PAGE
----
Relative quantification of microRNAs by real-time PCR
4 μL of cDNA, corresponding to each selected microRNA, were mixed with specific primers and the TaqMan MGB probe (TaqMan MicroRNA Assay, Applied Biosystems, Branchburg, USA), and the ingredients of the TaqMan Universal PCR Master Mix (Applied Biosystems, Branchburg, USA) in a total reaction volume of 20 μL. TaqMan PCR conditions were set as described in the TaqMan guidelines. The analysis was performed using a 7500 Real-Time PCR System. All PCRs were performed in duplicates. Multiple negative controls such as NTC (water instead of cDNA sample), NAC (non-transcribed RNA samples), and genomic DNA (isolated from equal biological samples) did not generate any signal during PCR reactions. Each sample was considered positive if the amplification signal occurred before the 40th threshold cycle (Ct < 40).
The expression of particular microRNA was determined using the comparative Ct method  relative to normalization factor (geometric mean of two selected endogenous controls) . Stability of candidate endogenous controls was evaluated using NormFinder (available: http://moma.dk/normfinder-software), an ANOVA-based model, which returns standard deviation (SD) value, accumulated SD (Acc.SD) value and stability value, named variability [130–132]. In total, expression of 19 candidate endogenous controls (HY3, RNU6B, RNU19, RNU24, RNU38B, RNU43, RNU44, RNU48, RNU49, RNU58A, RNU58B, RNU66, RPL21, U6 snRNA, U18, U47, U54, U75, and Z30) was investigated in placental tissue samples.
The identification and validation analyses of suitable endogenous controls for normalization in placental tissues revealed that RNU58A and U54 were equally expressed between patients with normal course of gestation, preeclampsia and IUGR. In case of gestational hypertension qPCR data were normalized to U6snRNA and RNU66. These small nucleolar and nuclear RNAs also served as positive controls for successful extraction of RNA from all samples and were used as internal controls for variations during the preparation of RNA, cDNA synthesis, and real-time PCR.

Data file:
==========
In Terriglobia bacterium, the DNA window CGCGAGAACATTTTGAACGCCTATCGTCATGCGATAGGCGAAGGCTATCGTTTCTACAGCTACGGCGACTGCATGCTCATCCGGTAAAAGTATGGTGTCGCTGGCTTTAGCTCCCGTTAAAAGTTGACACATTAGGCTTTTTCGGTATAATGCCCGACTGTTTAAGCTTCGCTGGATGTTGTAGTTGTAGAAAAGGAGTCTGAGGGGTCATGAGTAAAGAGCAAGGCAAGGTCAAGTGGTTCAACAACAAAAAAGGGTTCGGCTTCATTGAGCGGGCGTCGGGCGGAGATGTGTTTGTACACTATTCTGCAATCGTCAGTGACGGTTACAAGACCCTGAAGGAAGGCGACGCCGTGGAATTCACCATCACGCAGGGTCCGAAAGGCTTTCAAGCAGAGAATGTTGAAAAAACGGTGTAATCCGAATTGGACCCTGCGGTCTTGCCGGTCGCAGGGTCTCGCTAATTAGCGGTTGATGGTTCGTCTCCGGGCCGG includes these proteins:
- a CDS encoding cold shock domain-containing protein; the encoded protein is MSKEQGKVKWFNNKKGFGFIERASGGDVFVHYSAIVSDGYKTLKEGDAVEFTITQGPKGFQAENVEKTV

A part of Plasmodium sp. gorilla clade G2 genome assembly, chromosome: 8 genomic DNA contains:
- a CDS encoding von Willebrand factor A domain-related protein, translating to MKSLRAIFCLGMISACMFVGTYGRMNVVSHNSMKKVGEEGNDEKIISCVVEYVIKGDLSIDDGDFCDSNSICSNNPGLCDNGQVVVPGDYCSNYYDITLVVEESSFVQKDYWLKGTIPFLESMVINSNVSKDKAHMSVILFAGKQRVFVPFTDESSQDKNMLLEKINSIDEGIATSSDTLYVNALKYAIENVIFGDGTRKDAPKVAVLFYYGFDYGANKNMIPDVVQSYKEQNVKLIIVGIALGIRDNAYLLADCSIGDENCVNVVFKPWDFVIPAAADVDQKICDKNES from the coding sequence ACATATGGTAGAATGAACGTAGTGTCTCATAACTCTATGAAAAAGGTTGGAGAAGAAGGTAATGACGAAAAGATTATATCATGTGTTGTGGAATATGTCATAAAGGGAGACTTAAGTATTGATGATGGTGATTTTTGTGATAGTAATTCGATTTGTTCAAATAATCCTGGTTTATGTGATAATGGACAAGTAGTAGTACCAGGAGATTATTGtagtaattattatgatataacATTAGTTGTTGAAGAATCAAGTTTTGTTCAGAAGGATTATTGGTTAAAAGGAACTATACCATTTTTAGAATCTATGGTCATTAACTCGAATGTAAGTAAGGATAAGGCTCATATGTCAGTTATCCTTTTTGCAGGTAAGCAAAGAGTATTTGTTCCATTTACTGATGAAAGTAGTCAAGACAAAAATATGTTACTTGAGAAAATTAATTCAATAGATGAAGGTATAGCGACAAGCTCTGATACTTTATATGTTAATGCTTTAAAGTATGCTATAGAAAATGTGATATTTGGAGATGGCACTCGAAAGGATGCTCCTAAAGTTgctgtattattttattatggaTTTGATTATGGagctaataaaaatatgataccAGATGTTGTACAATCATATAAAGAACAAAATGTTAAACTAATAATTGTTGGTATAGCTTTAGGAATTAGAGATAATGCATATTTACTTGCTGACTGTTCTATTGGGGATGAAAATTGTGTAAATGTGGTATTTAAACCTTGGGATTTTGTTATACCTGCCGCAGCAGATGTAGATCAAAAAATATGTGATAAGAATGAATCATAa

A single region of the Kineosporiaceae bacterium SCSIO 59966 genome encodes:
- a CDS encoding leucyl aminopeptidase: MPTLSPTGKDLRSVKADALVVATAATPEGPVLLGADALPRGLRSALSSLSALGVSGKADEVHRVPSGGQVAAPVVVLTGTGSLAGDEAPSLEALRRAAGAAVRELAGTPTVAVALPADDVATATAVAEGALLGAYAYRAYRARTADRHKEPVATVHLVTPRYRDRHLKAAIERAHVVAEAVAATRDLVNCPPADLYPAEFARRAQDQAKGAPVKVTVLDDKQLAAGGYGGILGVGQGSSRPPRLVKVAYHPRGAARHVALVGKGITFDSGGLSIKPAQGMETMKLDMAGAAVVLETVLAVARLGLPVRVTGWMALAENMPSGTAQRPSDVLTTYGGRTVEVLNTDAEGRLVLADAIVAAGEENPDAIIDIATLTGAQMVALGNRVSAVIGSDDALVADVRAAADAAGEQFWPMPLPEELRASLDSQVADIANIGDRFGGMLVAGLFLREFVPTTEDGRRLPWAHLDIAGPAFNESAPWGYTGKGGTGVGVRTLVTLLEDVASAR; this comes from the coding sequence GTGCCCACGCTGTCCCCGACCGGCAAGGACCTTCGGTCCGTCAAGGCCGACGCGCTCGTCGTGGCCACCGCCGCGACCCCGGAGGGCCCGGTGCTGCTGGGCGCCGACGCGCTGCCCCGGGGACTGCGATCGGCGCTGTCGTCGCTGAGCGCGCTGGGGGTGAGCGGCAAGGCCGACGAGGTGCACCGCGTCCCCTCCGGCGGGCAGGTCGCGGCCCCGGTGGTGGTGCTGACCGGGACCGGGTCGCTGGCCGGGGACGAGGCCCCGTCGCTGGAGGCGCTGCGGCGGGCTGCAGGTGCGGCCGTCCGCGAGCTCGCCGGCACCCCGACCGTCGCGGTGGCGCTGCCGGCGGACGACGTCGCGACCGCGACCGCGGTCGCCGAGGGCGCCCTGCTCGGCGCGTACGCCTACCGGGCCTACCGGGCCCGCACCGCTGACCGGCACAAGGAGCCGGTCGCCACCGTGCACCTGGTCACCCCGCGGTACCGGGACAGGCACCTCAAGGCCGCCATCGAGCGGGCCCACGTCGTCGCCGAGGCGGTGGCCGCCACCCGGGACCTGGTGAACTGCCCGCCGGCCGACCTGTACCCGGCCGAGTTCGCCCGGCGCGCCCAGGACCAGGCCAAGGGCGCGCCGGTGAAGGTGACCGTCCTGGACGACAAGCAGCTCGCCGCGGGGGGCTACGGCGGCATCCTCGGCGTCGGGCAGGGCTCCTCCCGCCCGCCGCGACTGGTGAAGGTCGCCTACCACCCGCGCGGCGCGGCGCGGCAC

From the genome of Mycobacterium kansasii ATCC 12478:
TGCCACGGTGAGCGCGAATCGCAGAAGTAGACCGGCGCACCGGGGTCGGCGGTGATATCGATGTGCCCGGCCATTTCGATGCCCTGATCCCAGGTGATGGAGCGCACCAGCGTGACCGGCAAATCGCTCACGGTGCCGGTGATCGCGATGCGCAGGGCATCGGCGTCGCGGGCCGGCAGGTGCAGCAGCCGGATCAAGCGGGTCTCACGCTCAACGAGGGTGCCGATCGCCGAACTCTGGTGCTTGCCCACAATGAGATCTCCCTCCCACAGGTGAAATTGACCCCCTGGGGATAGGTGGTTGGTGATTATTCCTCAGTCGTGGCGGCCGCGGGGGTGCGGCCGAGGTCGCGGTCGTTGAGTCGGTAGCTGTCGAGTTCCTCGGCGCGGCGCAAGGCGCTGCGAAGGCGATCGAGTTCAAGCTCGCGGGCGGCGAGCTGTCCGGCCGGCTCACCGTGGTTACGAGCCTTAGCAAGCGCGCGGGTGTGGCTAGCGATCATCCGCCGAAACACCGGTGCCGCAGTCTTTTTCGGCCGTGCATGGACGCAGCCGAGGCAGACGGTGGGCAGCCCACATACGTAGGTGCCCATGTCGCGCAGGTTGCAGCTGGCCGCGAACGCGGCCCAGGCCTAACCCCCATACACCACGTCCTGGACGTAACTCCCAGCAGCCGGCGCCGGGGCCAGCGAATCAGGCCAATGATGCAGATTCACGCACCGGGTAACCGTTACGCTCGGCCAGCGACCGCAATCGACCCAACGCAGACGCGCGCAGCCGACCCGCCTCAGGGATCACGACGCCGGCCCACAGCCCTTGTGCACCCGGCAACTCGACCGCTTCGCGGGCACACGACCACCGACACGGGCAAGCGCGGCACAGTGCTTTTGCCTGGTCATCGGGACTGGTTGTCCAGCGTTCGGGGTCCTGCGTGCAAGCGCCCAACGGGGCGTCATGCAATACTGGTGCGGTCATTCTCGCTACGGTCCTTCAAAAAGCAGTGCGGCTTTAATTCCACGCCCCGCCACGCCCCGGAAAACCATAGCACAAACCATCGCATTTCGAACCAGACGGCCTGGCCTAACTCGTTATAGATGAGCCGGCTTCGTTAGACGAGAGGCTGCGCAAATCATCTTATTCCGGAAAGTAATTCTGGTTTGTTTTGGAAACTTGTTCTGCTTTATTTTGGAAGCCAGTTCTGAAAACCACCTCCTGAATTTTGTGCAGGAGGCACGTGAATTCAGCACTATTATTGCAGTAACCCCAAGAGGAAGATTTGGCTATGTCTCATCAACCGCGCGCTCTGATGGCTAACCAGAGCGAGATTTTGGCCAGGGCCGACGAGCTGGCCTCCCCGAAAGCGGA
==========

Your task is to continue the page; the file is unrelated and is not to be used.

RNA fraction highly enriched for small RNA isolated from the fetal part of one randomly selected placenta derived from gestation with normal course (the part of the placenta derived from the chorionic sac that encloses the embryo, consisting of the chorionic plate and villi) was used as a reference sample for relative quantification throughout the study.
Data normality was assessed using the Shapiro-Wilk test, which showed that our data did not follow a normal distribution. Therefore, microRNA levels were compared between groups using non-parametric tests (the Mann-Whitney U test for the comparison between two groups and the Kruskal-Wallis test for the comparison among multiple groups). Since the Bonferroni correction was used to address the problem of multiple comparisons, the significance level was established at a p-value of p < 0.025 for the comparison between two groups and p-value of p < 0.017 for the comparison among multiple groups.
Data analysis was performed and box plots were generated using Statistica software (version 9.0; StatSoft, Inc., USA). Each box encompasses the median (dark horizontal line) of log-normalized gene expression values for microRNAs of interest in cohorts; the upper and lower limits of the boxes represent the 75th and 25th percentiles, respectively. The upper and lower whiskers represent the maximum and minimum values that are no more than 1.5 times the span of the interquartile range (range of the values between the 25th and the 75th percentiles). Outliers are indicated by circles and extremes by asterisks.